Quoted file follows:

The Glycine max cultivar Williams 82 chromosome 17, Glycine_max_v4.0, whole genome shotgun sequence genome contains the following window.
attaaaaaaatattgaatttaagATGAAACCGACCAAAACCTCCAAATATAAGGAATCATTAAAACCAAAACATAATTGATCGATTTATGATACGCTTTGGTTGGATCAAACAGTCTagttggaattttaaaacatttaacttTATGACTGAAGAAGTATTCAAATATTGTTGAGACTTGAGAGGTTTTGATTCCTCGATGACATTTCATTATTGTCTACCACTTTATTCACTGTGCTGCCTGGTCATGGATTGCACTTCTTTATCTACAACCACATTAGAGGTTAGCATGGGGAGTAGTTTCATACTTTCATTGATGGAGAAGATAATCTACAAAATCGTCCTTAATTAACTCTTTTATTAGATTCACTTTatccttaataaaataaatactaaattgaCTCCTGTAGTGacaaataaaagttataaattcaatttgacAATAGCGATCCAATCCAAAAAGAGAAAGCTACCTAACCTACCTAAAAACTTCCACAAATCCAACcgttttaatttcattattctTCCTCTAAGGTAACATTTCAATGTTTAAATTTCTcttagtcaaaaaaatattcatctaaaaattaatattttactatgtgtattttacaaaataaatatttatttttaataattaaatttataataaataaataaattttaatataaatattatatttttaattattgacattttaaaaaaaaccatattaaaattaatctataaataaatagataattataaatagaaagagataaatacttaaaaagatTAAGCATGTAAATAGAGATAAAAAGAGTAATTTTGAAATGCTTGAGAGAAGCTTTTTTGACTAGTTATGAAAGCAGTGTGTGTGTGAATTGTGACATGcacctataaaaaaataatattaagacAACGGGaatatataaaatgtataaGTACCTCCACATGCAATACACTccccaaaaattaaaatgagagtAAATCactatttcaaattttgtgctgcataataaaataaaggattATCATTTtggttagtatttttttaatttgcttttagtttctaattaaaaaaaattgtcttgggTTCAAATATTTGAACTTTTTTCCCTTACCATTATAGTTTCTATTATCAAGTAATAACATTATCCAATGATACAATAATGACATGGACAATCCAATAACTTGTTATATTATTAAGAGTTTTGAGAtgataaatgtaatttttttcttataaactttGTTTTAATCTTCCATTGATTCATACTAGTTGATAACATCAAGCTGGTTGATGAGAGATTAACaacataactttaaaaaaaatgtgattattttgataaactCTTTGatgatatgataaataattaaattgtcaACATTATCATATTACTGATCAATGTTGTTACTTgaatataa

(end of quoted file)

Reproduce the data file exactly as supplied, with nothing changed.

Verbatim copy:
The Glycine max cultivar Williams 82 chromosome 17, Glycine_max_v4.0, whole genome shotgun sequence genome contains the following window.
attaaaaaaatattgaatttaagATGAAACCGACCAAAACCTCCAAATATAAGGAATCATTAAAACCAAAACATAATTGATCGATTTATGATACGCTTTGGTTGGATCAAACAGTCTagttggaattttaaaacatttaacttTATGACTGAAGAAGTATTCAAATATTGTTGAGACTTGAGAGGTTTTGATTCCTCGATGACATTTCATTATTGTCTACCACTTTATTCACTGTGCTGCCTGGTCATGGATTGCACTTCTTTATCTACAACCACATTAGAGGTTAGCATGGGGAGTAGTTTCATACTTTCATTGATGGAGAAGATAATCTACAAAATCGTCCTTAATTAACTCTTTTATTAGATTCACTTTatccttaataaaataaatactaaattgaCTCCTGTAGTGacaaataaaagttataaattcaatttgacAATAGCGATCCAATCCAAAAAGAGAAAGCTACCTAACCTACCTAAAAACTTCCACAAATCCAACcgttttaatttcattattctTCCTCTAAGGTAACATTTCAATGTTTAAATTTCTcttagtcaaaaaaatattcatctaaaaattaatattttactatgtgtattttacaaaataaatatttatttttaataattaaatttataataaataaataaattttaatataaatattatatttttaattattgacattttaaaaaaaaccatattaaaattaatctataaataaatagataattataaatagaaagagataaatacttaaaaagatTAAGCATGTAAATAGAGATAAAAAGAGTAATTTTGAAATGCTTGAGAGAAGCTTTTTTGACTAGTTATGAAAGCAGTGTGTGTGTGAATTGTGACATGcacctataaaaaaataatattaagacAACGGGaatatataaaatgtataaGTACCTCCACATGCAATACACTccccaaaaattaaaatgagagtAAATCactatttcaaattttgtgctgcataataaaataaaggattATCATTTtggttagtatttttttaatttgcttttagtttctaattaaaaaaaattgtcttgggTTCAAATATTTGAACTTTTTTCCCTTACCATTATAGTTTCTATTATCAAGTAATAACATTATCCAATGATACAATAATGACATGGACAATCCAATAACTTGTTATATTATTAAGAGTTTTGAGAtgataaatgtaatttttttcttataaactttGTTTTAATCTTCCATTGATTCATACTAGTTGATAACATCAAGCTGGTTGATGAGAGATTAACaacataactttaaaaaaaatgtgattattttgataaactCTTTGatgatatgataaataattaaattgtcaACATTATCATATTACTGATCAATGTTGTTACTTgaatataa